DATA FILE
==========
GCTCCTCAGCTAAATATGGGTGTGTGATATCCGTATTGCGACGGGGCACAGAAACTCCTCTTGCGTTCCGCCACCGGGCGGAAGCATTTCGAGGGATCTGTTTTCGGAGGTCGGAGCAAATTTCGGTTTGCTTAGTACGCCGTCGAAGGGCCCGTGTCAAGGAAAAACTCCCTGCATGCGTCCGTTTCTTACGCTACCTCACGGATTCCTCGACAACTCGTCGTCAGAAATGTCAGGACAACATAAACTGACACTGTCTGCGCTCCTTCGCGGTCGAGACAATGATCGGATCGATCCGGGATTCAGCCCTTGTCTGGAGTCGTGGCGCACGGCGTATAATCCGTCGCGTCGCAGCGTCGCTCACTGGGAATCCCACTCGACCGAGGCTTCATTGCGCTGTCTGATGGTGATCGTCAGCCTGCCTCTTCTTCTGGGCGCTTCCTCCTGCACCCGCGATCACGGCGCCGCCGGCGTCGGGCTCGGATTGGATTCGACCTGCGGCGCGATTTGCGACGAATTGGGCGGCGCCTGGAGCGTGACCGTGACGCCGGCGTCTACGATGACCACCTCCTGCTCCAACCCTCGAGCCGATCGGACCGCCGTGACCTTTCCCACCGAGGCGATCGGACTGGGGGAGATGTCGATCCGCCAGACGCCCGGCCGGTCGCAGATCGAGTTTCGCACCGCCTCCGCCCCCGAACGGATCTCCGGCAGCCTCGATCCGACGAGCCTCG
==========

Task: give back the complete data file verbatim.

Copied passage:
GCTCCTCAGCTAAATATGGGTGTGTGATATCCGTATTGCGACGGGGCACAGAAACTCCTCTTGCGTTCCGCCACCGGGCGGAAGCATTTCGAGGGATCTGTTTTCGGAGGTCGGAGCAAATTTCGGTTTGCTTAGTACGCCGTCGAAGGGCCCGTGTCAAGGAAAAACTCCCTGCATGCGTCCGTTTCTTACGCTACCTCACGGATTCCTCGACAACTCGTCGTCAGAAATGTCAGGACAACATAAACTGACACTGTCTGCGCTCCTTCGCGGTCGAGACAATGATCGGATCGATCCGGGATTCAGCCCTTGTCTGGAGTCGTGGCGCACGGCGTATAATCCGTCGCGTCGCAGCGTCGCTCACTGGGAATCCCACTCGACCGAGGCTTCATTGCGCTGTCTGATGGTGATCGTCAGCCTGCCTCTTCTTCTGGGCGCTTCCTCCTGCACCCGCGATCACGGCGCCGCCGGCGTCGGGCTCGGATTGGATTCGACCTGCGGCGCGATTTGCGACGAATTGGGCGGCGCCTGGAGCGTGACCGTGACGCCGGCGTCTACGATGACCACCTCCTGCTCCAACCCTCGAGCCGATCGGACCGCCGTGACCTTTCCCACCGAGGCGATCGGACTGGGGGAGATGTCGATCCGCCAGACGCCCGGCCGGTCGCAGATCGAGTTTCGCACCGCCTCCGCCCCCGAACGGATCTCCGGCAGCCTCGATCCGACGAGCCTCG